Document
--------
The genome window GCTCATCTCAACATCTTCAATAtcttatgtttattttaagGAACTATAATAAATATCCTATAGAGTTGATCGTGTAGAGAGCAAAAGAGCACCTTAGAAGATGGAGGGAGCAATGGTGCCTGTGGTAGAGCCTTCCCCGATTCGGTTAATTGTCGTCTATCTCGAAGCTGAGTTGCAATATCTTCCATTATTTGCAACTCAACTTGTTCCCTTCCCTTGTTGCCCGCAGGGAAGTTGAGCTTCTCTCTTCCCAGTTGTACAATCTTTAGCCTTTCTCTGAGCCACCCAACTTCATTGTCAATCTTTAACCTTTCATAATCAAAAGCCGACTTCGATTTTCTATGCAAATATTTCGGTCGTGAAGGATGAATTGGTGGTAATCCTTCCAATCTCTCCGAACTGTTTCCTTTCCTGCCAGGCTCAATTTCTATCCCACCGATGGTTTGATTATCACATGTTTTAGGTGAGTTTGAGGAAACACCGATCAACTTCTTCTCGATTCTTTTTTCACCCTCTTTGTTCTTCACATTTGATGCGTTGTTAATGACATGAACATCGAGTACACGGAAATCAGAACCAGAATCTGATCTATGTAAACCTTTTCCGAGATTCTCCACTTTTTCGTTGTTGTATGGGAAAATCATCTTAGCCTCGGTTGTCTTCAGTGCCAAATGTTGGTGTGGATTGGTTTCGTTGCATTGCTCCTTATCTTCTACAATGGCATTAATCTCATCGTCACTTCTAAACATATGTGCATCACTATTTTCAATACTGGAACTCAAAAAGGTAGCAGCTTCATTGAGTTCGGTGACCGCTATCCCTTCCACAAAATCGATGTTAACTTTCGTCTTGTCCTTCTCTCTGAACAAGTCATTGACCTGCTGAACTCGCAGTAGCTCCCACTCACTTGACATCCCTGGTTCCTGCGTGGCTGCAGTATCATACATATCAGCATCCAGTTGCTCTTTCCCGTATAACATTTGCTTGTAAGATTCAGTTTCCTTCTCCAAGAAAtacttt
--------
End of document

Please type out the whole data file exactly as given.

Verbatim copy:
The genome window GCTCATCTCAACATCTTCAATAtcttatgtttattttaagGAACTATAATAAATATCCTATAGAGTTGATCGTGTAGAGAGCAAAAGAGCACCTTAGAAGATGGAGGGAGCAATGGTGCCTGTGGTAGAGCCTTCCCCGATTCGGTTAATTGTCGTCTATCTCGAAGCTGAGTTGCAATATCTTCCATTATTTGCAACTCAACTTGTTCCCTTCCCTTGTTGCCCGCAGGGAAGTTGAGCTTCTCTCTTCCCAGTTGTACAATCTTTAGCCTTTCTCTGAGCCACCCAACTTCATTGTCAATCTTTAACCTTTCATAATCAAAAGCCGACTTCGATTTTCTATGCAAATATTTCGGTCGTGAAGGATGAATTGGTGGTAATCCTTCCAATCTCTCCGAACTGTTTCCTTTCCTGCCAGGCTCAATTTCTATCCCACCGATGGTTTGATTATCACATGTTTTAGGTGAGTTTGAGGAAACACCGATCAACTTCTTCTCGATTCTTTTTTCACCCTCTTTGTTCTTCACATTTGATGCGTTGTTAATGACATGAACATCGAGTACACGGAAATCAGAACCAGAATCTGATCTATGTAAACCTTTTCCGAGATTCTCCACTTTTTCGTTGTTGTATGGGAAAATCATCTTAGCCTCGGTTGTCTTCAGTGCCAAATGTTGGTGTGGATTGGTTTCGTTGCATTGCTCCTTATCTTCTACAATGGCATTAATCTCATCGTCACTTCTAAACATATGTGCATCACTATTTTCAATACTGGAACTCAAAAAGGTAGCAGCTTCATTGAGTTCGGTGACCGCTATCCCTTCCACAAAATCGATGTTAACTTTCGTCTTGTCCTTCTCTCTGAACAAGTCATTGACCTGCTGAACTCGCAGTAGCTCCCACTCACTTGACATCCCTGGTTCCTGCGTGGCTGCAGTATCATACATATCAGCATCCAGTTGCTCTTTCCCGTATAACATTTGCTTGTAAGATTCAGTTTCCTTCTCCAAGAAAtacttt